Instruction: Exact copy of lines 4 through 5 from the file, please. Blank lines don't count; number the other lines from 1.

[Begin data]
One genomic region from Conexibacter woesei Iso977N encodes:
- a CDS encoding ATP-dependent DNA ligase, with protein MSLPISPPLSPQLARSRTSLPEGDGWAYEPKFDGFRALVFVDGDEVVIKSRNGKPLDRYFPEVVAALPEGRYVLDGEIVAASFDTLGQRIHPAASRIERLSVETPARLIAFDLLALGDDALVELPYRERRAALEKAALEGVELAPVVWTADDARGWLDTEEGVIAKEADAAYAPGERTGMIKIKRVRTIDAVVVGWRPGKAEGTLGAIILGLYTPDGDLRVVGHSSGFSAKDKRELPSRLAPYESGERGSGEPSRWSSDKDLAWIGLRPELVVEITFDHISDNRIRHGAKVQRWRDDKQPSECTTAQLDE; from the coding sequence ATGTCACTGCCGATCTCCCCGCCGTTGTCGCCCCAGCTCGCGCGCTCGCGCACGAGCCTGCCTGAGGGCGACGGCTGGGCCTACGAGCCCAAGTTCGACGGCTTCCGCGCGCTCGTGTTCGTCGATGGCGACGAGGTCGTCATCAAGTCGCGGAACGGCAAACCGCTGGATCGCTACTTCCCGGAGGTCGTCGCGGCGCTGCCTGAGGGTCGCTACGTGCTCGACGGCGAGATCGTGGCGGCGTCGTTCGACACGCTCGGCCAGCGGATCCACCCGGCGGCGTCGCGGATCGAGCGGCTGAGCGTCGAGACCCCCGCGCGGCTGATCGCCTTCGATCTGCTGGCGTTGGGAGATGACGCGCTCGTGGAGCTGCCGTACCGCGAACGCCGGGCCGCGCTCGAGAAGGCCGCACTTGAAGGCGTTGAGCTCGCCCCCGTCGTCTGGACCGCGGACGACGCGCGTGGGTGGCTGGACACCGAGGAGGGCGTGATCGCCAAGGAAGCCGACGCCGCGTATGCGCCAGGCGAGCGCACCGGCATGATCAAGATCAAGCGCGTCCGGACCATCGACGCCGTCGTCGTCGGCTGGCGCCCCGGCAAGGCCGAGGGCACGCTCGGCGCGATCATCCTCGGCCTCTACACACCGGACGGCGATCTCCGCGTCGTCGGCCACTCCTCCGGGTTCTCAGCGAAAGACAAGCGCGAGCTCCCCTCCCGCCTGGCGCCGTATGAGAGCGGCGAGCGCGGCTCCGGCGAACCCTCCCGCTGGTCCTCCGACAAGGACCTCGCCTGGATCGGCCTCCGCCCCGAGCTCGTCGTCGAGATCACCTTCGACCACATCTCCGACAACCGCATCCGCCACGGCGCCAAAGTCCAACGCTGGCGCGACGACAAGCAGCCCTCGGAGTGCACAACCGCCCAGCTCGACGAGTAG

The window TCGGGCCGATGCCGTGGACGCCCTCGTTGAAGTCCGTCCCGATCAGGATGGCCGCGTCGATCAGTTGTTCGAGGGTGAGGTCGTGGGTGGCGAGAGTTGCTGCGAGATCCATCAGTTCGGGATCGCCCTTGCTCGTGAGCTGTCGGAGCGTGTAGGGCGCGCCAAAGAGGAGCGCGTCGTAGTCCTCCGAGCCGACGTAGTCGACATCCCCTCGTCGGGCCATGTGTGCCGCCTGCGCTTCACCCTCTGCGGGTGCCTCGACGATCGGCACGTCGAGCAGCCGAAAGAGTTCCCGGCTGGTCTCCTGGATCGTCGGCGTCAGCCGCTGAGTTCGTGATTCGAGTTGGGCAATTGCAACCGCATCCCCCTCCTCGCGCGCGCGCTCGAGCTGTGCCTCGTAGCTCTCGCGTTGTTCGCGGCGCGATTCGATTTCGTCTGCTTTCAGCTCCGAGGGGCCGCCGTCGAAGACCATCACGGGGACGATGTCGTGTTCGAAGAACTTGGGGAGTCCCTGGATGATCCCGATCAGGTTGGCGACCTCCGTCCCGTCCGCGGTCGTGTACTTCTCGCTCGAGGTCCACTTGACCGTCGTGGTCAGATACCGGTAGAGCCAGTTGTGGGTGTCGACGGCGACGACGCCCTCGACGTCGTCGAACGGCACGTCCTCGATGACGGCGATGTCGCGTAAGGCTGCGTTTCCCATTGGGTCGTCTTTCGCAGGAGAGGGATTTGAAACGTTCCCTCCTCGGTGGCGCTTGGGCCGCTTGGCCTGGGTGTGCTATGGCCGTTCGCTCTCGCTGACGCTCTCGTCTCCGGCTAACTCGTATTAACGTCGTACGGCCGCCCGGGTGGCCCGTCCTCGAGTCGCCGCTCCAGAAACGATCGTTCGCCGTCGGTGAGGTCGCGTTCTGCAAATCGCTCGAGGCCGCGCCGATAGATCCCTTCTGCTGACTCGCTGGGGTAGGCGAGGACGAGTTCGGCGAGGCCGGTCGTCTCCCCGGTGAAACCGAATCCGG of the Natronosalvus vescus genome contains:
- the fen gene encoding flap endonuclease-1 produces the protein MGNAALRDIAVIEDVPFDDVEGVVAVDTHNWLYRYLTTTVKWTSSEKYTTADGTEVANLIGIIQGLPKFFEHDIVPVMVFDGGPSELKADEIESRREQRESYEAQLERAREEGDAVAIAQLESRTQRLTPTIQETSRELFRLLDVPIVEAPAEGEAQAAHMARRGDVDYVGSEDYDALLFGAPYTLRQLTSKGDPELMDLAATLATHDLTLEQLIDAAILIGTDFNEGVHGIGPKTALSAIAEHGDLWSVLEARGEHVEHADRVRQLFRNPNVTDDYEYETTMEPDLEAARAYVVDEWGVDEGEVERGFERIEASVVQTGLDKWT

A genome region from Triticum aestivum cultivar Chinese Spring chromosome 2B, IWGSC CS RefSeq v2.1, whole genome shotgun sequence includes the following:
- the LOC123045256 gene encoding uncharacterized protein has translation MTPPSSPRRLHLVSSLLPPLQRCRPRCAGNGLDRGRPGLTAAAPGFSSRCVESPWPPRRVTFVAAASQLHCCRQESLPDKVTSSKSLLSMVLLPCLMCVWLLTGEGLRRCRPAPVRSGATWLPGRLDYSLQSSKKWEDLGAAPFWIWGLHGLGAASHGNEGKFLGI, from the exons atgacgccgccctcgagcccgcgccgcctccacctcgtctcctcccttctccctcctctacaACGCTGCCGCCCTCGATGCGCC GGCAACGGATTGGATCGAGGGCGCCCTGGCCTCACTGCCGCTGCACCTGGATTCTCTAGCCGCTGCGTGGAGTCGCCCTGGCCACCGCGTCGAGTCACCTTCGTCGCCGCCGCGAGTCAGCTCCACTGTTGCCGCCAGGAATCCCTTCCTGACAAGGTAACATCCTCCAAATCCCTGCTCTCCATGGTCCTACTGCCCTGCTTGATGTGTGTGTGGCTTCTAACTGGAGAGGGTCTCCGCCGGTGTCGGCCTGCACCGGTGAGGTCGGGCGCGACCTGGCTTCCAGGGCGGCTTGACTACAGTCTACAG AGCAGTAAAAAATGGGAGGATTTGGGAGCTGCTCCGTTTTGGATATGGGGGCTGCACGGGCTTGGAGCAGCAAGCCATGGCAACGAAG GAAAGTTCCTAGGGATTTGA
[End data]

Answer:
- the fen gene encoding flap endonuclease-1 produces the protein MGNAALRDIAVIEDVPFDDVEGVVAVDTHNWLYRYLTTTVKWTSSEKYTTADGTEVANLIGIIQGLPKFFEHDIVPVMVFDGGPSELKADEIESRREQRESYEAQLERAREEGDAVAIAQLESRTQRLTPTIQETSRELFRLLDVPIVEAPAEGEAQAAHMARRGDVDYVGSEDYDALLFGAPYTLRQLTSKGDPELMDLAATLATHDLTLEQLIDAAILIGTDFNEGVHGIGPKTALSAIAEHGDLWSVLEARGEHVEHADRVRQLFRNPNVTDDYEYETTMEPDLEAARAYVVDEWGVDEGEVERGFERIEASVVQTGLDKWT

A genome region from Triticum aestivum cultivar Chinese Spring chromosome 2B, IWGSC CS RefSeq v2.1, whole genome shotgun sequence includes the following: